Wetting is the ability of a liquid to maintain contact with a solid surface, resulting from intermolecular interactions when the two are brought together. The degree of wetting (wettability) is determined by a force balance between adhesive and cohesive forces. Wetting is important in the bonding or adherence of two materials. So what’s the result of insufficient wetting? Here EPCB lists 3 examples.
Insufficient Wetting (Pad): Suppose a solder has wetted leads nicely, but it has not formed a good bond with the pad. This can be caused by a dirty circuit board.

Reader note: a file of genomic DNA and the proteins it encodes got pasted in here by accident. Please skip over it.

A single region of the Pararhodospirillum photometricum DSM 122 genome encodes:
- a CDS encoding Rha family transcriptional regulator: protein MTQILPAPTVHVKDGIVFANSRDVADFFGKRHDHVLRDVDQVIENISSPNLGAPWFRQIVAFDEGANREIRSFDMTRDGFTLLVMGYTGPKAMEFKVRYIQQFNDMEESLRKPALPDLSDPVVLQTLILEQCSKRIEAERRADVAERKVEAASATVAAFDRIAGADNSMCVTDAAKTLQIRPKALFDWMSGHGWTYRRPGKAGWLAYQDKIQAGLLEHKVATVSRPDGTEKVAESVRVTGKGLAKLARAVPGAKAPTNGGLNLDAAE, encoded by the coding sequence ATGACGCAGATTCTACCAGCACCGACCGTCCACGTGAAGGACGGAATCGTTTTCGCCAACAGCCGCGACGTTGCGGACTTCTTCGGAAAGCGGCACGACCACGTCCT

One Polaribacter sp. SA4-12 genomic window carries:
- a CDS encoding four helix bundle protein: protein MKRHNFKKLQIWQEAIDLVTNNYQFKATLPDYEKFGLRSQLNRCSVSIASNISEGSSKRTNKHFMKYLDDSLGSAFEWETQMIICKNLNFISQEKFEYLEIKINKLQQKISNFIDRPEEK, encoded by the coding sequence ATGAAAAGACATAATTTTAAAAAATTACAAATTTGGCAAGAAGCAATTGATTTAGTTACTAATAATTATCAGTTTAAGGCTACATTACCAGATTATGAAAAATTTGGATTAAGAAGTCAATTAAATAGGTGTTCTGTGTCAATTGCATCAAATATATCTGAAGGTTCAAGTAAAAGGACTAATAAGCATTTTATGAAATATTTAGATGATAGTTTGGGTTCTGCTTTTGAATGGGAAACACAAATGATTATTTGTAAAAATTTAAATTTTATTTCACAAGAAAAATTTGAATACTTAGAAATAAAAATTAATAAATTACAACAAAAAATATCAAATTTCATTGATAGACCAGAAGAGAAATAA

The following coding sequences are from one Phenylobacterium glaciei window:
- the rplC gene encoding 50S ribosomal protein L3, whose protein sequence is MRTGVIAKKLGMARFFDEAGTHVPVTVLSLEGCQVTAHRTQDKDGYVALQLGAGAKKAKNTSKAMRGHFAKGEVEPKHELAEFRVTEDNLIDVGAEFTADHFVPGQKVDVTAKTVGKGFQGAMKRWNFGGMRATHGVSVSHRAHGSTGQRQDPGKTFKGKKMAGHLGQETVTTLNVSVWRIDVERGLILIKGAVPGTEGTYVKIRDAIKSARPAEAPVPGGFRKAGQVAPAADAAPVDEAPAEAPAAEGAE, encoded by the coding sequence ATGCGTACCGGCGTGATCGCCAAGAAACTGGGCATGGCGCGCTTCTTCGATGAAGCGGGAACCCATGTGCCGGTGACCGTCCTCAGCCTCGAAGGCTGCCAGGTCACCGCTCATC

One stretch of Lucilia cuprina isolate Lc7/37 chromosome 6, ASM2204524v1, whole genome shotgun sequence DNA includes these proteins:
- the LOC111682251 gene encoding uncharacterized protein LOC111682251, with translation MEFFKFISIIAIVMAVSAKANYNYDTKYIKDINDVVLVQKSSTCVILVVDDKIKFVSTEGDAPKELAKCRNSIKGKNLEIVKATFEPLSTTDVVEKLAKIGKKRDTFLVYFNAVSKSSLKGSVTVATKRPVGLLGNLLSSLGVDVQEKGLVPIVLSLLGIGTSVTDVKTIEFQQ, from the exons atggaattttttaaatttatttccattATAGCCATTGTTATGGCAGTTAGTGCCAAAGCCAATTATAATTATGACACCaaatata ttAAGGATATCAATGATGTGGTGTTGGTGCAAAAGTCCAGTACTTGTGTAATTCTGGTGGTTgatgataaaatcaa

Insufficient Wetting (Pin): If a solder in a joint has not wetted the pin at all and has only partially wetted the pad. In this case, heat was not applied to the pin and the solder was not given adequate time to flow.
Insufficient Wetting (Surface Mount): Assume that we have three pins of a surface mount component where the solder has not flowed onto the solder pad. We can heat the solder pad with the tip of the iron, then apply solder until it flows and melts together with the solder already on the pin.